15 15 Describe options  Let the person know about options for reporting to police. Please encourage the person to report the crime to police.  BUT: The decision isn’t yours. A person who talks to you may not want to talk to police – and doesn’t have to. A person who talks to you may not want to talk to police – and doesn’t have to.

16 16 Offer referrals to campus and other resources, including  Office of Victim Services (Connecticut Judicial Branch)  CONNSACS (Connecticut Sexual Assault Crisis Services, Inc) (English) and (Espanol) Information packets are available from MCC Police Department (L-170) Information packets are available from MCC Police Department (L-170)

17 17 Document & report the facts  Complete a Crime Report Form  If the person does NOT want to report to police, inform her/him that you may be required to report the incident as an anonymous statistic, but will not identify anyone involved.

18 18 Filling out the Crime Report form:  The Crime Report form is available at at or or from from  Describe the incident or crime Answering questions on form will help police determine the correct crime category Answering questions on form will help police determine the correct crime category Get as accurate and complete a description of what happened as you can Get as accurate and complete a description of what happened as you can Even incomplete information can help Even incomplete information can help

19 19 The questions:  Has the victim sought or is the victim in need of assistance/services?  What happened? How, when, and where did it happen? Is there an identified suspect?  Has the incident been reported to police or to another CSA?  Does the victim wish to remain anonymous?

20 20 Filling out the form: you’re not an expert and you don’t have to be  You don’t have to be a criminal lawyer or know the crime classification  Just indicate the crime that seems most likely or possible  A specialist will make the final determination and classify the crimes

21 21 Filling out the form: the crimes  Criminal Homicide: murder, non-negligent manslaughter, and negligent manslaughter (including vehicular manslaughter)  Aggravated Assault: unlawful attack upon another with intent to inflict severe injury, using a weapon or means likely to produce death or great bodily harm

22 22 Filling out the forms: the crimes  Sex offenses, forcible and non-forcible Forcible sex offenses: rape, sodomy, sexual fondling, sexual assault with object Forcible sex offenses: rape, sodomy, sexual fondling, sexual assault with object Non-forcible: statutory rape and incest Non-forcible: statutory rape and incest  Questions re: sex offenses: Was crime committed forcibly/against victim’s will? Was crime committed forcibly/against victim’s will? Was victim incapable of giving consent because of temporary/permanent mental/physical incapacity, or because underage? Was victim incapable of giving consent because of temporary/permanent mental/physical incapacity, or because underage? Was assault facilitated by giving drugs/alcohol? Was assault facilitated by giving drugs/alcohol?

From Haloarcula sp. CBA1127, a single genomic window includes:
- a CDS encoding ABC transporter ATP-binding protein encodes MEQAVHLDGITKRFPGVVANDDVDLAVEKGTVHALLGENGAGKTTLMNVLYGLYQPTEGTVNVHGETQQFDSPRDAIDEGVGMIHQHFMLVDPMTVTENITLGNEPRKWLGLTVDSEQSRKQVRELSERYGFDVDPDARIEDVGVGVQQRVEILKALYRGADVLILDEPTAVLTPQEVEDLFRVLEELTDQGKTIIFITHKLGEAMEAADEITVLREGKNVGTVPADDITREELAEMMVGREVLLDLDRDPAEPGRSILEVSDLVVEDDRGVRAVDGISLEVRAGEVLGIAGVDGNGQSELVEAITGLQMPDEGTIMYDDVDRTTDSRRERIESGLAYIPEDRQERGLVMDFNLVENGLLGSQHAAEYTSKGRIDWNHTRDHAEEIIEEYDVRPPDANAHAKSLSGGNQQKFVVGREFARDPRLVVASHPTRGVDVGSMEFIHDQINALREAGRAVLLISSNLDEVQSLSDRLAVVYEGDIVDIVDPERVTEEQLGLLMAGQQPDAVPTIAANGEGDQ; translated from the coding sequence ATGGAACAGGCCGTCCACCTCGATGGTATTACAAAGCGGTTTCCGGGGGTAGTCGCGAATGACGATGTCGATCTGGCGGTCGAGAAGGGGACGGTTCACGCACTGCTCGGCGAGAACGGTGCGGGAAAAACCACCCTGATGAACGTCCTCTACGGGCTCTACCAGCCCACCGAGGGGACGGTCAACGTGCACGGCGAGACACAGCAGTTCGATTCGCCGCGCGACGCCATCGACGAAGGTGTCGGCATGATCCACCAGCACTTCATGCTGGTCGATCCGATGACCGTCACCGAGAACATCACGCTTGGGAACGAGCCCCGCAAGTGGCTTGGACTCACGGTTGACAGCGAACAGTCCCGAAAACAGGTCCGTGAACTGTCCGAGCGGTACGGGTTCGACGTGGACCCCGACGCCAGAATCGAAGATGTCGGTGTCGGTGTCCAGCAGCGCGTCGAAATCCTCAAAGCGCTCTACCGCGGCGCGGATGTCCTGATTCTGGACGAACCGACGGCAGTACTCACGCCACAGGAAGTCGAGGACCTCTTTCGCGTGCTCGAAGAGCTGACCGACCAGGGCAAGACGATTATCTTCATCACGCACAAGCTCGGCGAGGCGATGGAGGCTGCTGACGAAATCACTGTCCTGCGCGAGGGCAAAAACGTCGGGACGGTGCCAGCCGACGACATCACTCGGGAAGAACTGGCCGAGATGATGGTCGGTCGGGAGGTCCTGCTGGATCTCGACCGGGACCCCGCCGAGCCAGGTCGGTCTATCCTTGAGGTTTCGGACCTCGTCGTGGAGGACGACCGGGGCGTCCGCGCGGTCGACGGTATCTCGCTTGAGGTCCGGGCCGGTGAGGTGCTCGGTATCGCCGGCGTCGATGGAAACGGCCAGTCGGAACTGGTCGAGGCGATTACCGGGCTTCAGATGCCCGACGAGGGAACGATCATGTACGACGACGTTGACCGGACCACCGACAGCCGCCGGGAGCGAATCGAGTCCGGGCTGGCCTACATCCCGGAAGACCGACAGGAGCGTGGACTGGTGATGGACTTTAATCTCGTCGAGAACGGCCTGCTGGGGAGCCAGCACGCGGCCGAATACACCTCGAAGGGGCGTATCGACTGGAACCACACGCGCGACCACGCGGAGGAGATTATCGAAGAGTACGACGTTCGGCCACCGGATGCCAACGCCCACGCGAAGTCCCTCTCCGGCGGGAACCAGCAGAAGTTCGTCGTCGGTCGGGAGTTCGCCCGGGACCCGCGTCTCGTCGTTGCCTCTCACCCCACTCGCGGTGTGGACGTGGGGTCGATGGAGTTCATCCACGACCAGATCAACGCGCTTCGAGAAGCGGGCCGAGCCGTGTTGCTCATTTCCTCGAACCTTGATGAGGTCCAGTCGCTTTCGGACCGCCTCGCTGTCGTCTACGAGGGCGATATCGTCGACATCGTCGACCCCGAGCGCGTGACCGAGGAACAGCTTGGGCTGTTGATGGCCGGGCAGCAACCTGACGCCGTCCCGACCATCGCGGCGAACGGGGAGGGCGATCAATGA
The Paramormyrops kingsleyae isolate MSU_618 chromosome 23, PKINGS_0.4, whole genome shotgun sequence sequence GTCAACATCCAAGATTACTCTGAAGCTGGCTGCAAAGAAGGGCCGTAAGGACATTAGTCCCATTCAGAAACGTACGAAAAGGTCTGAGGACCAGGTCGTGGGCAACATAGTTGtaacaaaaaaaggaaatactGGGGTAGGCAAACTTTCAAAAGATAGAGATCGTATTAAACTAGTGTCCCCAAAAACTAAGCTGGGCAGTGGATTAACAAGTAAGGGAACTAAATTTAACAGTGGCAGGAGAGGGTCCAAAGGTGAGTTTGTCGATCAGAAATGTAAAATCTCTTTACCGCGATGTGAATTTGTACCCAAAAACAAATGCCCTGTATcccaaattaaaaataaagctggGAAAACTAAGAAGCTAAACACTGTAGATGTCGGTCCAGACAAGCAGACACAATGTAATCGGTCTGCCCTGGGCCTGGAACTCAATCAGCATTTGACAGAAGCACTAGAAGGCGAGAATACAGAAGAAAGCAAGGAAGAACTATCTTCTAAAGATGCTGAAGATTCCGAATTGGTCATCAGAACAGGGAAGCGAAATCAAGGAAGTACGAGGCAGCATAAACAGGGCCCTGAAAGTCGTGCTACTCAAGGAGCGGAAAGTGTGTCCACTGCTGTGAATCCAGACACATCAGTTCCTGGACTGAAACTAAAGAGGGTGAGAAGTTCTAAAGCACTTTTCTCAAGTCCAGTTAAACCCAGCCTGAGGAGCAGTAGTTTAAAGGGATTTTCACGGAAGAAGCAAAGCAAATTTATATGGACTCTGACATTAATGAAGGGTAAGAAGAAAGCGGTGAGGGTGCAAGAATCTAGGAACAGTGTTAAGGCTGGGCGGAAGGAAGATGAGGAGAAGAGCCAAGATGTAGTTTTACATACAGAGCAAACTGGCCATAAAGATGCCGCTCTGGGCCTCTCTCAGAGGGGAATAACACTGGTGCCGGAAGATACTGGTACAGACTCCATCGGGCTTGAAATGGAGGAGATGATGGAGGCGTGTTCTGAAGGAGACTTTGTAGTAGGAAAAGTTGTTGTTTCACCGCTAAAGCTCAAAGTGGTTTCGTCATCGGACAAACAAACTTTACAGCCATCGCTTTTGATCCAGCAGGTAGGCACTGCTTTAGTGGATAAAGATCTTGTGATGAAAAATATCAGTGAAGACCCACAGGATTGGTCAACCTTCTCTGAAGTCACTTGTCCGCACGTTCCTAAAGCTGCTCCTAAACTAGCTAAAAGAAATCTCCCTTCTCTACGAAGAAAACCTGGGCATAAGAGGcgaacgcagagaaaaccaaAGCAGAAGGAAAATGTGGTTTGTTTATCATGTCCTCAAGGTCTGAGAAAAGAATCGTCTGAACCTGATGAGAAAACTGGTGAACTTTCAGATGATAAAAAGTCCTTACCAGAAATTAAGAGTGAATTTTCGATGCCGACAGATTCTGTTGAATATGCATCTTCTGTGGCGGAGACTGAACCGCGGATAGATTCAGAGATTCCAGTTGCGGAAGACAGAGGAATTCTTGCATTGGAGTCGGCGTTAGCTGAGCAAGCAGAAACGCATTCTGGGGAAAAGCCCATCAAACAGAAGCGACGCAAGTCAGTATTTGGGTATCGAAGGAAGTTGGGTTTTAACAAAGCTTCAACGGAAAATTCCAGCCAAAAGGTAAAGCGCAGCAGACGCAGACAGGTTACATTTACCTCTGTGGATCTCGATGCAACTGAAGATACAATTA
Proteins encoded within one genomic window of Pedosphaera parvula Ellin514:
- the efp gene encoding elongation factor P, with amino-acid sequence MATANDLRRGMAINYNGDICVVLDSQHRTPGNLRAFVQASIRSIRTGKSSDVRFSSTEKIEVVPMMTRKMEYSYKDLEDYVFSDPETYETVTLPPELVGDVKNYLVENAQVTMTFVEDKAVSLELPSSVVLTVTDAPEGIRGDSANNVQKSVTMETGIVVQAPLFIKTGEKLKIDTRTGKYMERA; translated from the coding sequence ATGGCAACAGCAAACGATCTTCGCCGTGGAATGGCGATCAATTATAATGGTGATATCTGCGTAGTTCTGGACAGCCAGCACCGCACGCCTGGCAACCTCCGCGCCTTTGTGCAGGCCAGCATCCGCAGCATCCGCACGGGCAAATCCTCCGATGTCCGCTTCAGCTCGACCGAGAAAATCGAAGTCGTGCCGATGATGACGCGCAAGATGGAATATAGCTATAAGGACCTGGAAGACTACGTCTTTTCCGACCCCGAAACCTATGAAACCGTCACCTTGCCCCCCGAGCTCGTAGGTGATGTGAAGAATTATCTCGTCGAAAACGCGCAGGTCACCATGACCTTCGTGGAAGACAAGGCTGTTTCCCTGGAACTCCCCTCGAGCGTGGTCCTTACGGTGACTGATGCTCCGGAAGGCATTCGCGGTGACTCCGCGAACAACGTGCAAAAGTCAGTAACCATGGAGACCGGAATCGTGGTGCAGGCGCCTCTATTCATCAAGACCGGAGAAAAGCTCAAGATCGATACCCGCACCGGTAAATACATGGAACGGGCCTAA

23 23 Filling out the form: the crimes  Robbery: taking/attempting to take something by force, violence, threat, or by putting victim in fear  Questions re: robbery Was force or a weapon used or threatened? Was force or a weapon used or threatened? Was victim injured? Was victim injured? Did victim feel fearful, threatened or endangered? Did victim feel fearful, threatened or endangered?

24 24 Filling out the forms: the crimes  Burglary: unlawful entry into a structure to commit a felony or theft  Questions re: Burglary Was item taken from inside classroom, office, lab, or other structure? Was item taken from inside classroom, office, lab, or other structure? Was structure, room, store, or office open, closed, or locked? Was structure, room, store, or office open, closed, or locked? How did thief get into the structure/ room etc.? How did thief get into the structure/ room etc.?

25 25 Filling out the form: the crimes  Motor vehicle theft: theft of automobiles, trucks, etc., including “joyriding” (taken by person without lawful access)  Arson: willful or malicious burning/attempt to burn structure, vehicle, or personal property of another

26 26 Filling out the form: the crimes  Hate crimes: any of the above crimes, or any other crime causing bodily injury (e.g. simple assault) where there is evidence both of hate motivation and of hate motivation and that the victim was selected because of actual/perceived race, gender, religion, national origin, disability, or sexual orientation that the victim was selected because of actual/perceived race, gender, religion, national origin, disability, or sexual orientation

27 27 Filling out the form: the crimes  Hate crimes to property, questions: Was the target personal property, a personal residence, house of worship, or ethnic organization? Was the target personal property, a personal residence, house of worship, or ethnic organization? Did the incident involve any expression of hatred (e.g. graffiti, comments) re: race, gender, ethnicity, religion, sexual orientation, or disability? Did the incident involve any expression of hatred (e.g. graffiti, comments) re: race, gender, ethnicity, religion, sexual orientation, or disability? Did any personal injury result from the incident? Did any personal injury result from the incident?  Report ANY vandalism to property of a religious, ethnic, gay or lesbian organization as a hate crime.

28 28 Filling out the form: the crimes  Liquor, drug, and weapon law violations: Police report statistics on arrests for liquor, drug, and weapons-related crimes Police report statistics on arrests for liquor, drug, and weapons-related crimes Student housing, student judicial affairs, and human resources report statistics on disciplinary referrals for drug, liquor, and weapon law violations (except when the student/employee was also arrested for the same act) Student housing, student judicial affairs, and human resources report statistics on disciplinary referrals for drug, liquor, and weapon law violations (except when the student/employee was also arrested for the same act) Statistics must reflect number of persons involved (head count), not just number of incidents Statistics must reflect number of persons involved (head count), not just number of incidents

29 29 ? Questions ?  Questions? Contact the Director of Public Safety, Susan Gibbens (phone) (fax) (phone) (fax) ( )  Information is also available on the MCC/PD website at